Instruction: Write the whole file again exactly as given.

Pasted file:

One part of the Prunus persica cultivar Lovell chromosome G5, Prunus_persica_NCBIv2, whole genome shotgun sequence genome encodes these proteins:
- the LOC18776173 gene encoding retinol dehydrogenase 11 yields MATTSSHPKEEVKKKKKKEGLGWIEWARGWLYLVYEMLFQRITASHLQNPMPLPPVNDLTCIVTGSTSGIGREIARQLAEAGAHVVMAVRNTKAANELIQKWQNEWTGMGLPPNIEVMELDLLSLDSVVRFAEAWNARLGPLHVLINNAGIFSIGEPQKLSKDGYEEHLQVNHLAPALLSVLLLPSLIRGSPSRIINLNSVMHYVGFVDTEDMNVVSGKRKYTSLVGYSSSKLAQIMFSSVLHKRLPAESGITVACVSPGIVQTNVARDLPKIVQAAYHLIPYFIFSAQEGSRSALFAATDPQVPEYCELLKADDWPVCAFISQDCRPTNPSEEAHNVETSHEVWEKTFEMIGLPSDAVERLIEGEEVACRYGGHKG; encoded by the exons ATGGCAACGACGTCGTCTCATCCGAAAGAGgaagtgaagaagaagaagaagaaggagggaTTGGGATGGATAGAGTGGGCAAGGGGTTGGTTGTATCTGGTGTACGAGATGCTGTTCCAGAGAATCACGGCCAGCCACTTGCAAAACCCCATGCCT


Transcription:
One part of the Prunus persica cultivar Lovell chromosome G5, Prunus_persica_NCBIv2, whole genome shotgun sequence genome encodes these proteins:
- the LOC18776173 gene encoding retinol dehydrogenase 11 yields MATTSSHPKEEVKKKKKKEGLGWIEWARGWLYLVYEMLFQRITASHLQNPMPLPPVNDLTCIVTGSTSGIGREIARQLAEAGAHVVMAVRNTKAANELIQKWQNEWTGMGLPPNIEVMELDLLSLDSVVRFAEAWNARLGPLHVLINNAGIFSIGEPQKLSKDGYEEHLQVNHLAPALLSVLLLPSLIRGSPSRIINLNSVMHYVGFVDTEDMNVVSGKRKYTSLVGYSSSKLAQIMFSSVLHKRLPAESGITVACVSPGIVQTNVARDLPKIVQAAYHLIPYFIFSAQEGSRSALFAATDPQVPEYCELLKADDWPVCAFISQDCRPTNPSEEAHNVETSHEVWEKTFEMIGLPSDAVERLIEGEEVACRYGGHKG; encoded by the exons ATGGCAACGACGTCGTCTCATCCGAAAGAGgaagtgaagaagaagaagaagaaggagggaTTGGGATGGATAGAGTGGGCAAGGGGTTGGTTGTATCTGGTGTACGAGATGCTGTTCCAGAGAATCACGGCCAGCCACTTGCAAAACCCCATGCCT